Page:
The greatest of all Czech composers, whose best works are among the finest of the second half of the 19th century, recognised internationally and a hero among his countrymen, died impoverished. The violinist Fritz Kreisler went to visit him at his home in 1903 and said the scene recalled something out of La bohème. Dvořák had sold all his music for a pittance and all the money from his tours and stay in America had gone. ‘I had been playing some of Dvořák’s Slavonic Dances,’ wrote Kreisler, ‘and visited the old man to pay my respects.
I asked him whether he had nothing further for me to play. “Look through that pile,” said the sick composer, indicating a pile of unorganised papers. “Maybe you can find something.” I did. It was the Humoresque.’ (Now one of Dvořák’s best-known pieces, the Humoresque was transcribed for violin and piano by Kreisler, achieving enormous popularity.)
If his father had had his way, Dvořák would have followed in his footsteps and become a butcher. Instead, his extraordinary musical gifts led him elsewhere, though recognition was a long time coming. He learnt the violin as a child, became a chorister in his native village and played in local orchestras. Financed by an uncle, when Dvořák was 12 he was sent away to study music and learn German. The headmaster of the school, Antonín Liehmann, was an excellent musician who not only taught Dvořák the piano, viola and organ but also gave him a good grounding in music theory.
Throughout the 1860s he was an orchestral violinist and viola player, performing in cafés and theatres, and composing prolifically. He played in a concert of Wagner excerpts conducted by the composer and came under his spell, and later played in the Prague National Theatre Orchestra under the father of Czech music, Smetana. Life was a struggle both financially and creatively. Dvořák lived for music and nothing else but trains. Like Hindemith half a century later, Dvořák was one of music’s great trainspotters, knew all the timetables from the Franz-Josef Station in Prague off by heart and often said that he would have liked to have invented the steam locomotive, ‘one of the highest achievements of the human spirit’.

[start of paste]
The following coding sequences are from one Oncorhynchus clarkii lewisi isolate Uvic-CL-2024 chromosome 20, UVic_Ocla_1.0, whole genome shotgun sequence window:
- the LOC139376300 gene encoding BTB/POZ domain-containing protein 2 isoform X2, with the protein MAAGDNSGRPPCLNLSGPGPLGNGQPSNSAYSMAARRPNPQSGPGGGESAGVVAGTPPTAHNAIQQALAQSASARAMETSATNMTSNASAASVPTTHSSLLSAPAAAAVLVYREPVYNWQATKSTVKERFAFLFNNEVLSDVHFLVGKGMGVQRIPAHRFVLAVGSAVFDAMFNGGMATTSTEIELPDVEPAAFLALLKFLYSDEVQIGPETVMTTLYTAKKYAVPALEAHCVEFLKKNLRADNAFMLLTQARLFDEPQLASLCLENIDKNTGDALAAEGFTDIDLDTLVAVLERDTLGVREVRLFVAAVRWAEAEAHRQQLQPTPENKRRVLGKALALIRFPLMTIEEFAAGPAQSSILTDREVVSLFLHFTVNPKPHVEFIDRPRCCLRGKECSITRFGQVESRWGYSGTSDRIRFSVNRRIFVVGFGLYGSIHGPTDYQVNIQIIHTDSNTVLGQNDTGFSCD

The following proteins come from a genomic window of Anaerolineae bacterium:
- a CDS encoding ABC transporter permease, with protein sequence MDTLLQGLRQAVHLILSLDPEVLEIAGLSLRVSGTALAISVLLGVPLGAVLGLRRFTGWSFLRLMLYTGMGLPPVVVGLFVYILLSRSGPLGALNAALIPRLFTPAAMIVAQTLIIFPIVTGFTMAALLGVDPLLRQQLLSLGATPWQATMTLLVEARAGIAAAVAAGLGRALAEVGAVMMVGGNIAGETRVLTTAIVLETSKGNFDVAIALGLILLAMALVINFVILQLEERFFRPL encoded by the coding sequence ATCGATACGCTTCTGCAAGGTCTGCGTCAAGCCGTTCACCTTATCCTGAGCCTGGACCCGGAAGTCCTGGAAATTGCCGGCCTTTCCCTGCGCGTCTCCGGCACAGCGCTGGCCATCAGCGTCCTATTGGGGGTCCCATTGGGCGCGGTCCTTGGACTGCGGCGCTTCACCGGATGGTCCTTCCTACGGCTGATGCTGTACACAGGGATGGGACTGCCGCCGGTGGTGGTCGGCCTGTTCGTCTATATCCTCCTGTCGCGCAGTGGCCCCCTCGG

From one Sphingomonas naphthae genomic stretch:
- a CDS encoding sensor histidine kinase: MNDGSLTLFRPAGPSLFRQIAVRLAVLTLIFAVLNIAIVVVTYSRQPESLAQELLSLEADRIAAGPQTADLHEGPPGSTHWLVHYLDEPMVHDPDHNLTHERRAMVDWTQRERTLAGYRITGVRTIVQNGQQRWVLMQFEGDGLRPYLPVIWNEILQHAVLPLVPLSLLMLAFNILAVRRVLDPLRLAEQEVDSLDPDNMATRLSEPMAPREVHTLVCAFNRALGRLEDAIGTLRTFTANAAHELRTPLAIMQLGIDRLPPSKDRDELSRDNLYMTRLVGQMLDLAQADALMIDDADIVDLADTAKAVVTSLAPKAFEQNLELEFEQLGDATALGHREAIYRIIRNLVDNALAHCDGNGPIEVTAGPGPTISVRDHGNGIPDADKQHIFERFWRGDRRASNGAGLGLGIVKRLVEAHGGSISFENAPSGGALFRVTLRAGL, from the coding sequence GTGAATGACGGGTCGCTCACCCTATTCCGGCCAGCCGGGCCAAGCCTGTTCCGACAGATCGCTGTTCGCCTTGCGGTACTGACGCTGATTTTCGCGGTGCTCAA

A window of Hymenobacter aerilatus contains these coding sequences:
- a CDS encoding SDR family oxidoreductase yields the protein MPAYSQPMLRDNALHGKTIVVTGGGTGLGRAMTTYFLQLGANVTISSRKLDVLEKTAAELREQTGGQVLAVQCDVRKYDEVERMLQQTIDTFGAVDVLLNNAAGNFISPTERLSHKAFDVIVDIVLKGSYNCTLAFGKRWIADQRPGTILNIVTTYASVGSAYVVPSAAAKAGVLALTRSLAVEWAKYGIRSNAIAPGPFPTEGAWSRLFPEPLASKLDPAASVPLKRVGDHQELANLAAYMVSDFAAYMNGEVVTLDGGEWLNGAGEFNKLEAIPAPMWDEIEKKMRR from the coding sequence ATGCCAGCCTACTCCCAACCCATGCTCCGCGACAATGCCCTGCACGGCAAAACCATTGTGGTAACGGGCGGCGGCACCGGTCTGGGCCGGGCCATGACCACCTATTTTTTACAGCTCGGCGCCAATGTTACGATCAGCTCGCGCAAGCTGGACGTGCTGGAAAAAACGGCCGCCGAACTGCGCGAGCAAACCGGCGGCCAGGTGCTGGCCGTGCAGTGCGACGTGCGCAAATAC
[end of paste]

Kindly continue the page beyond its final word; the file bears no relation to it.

In 1873 he abandoned the orchestra for the organ loft (St Adalbert’s in Prague), a less demanding job which gave him more time to compose. The same year he married his former pupil, Anna Čermáková. Suddenly, a string of marvellous pieces appeared (including the Serenade for strings), news of his music spread and before five years had elapsed he found himself recognised throughout Europe as a major creative force. What Dvořák had done was to recognise that what he had been writing up till 1873 was derivative, a copy of Wagner, Brahms and other German post-Romantics. As soon as he turned to Czech nationalism and began using the musical character and folk rhythms of his native land, a personal, fresh, distinctive voice emerged. His Symphony No 3 won him a national prize as well as the respect of Brahms (who was on the jury) and the relationship between the two men developed into one of lifelong friendship. Brahms was instrumental in finding a publisher for the younger man’s work and Dvořák went on to win the Austrian State prize four years in succession.
Dvořák’s frequent visits to England during the 1880s spread his fame further – his choral works were eagerly lapped up – and he was awarded many prestigious honours, culminating in 1891 when he was made a professor of composition at the Prague Conservatory, awarded an honorary doctorate by Cambridge University and offered the directorship of the National Conservatory of New York at an annual salary of $15,000. Dvořák moved to the States in 1893, after a string of farewell European tours. A combination of homesickness and the discovery of American indigenous folk music combined to inspire a string of masterpieces, including the ‘New World’ Symphony, the Cello Concerto and the ‘American’ String Quartet.
On returning to Prague, he resumed his professorship, was made director of the Conservatory in 1901 and appointed a life member of the Austrian House of Lords, the first musician to be so honoured. During this final period, Dvořák turned to writing symphonic poems based on old Czech legends and, especially, operas – including the only one which remains in today’s repertoire, Rusalka. Though his last months were clouded by the fiasco of his new opera Armida (he died of an apoplectic stroke six weeks after its premiere), his death was marked by a national day of mourning.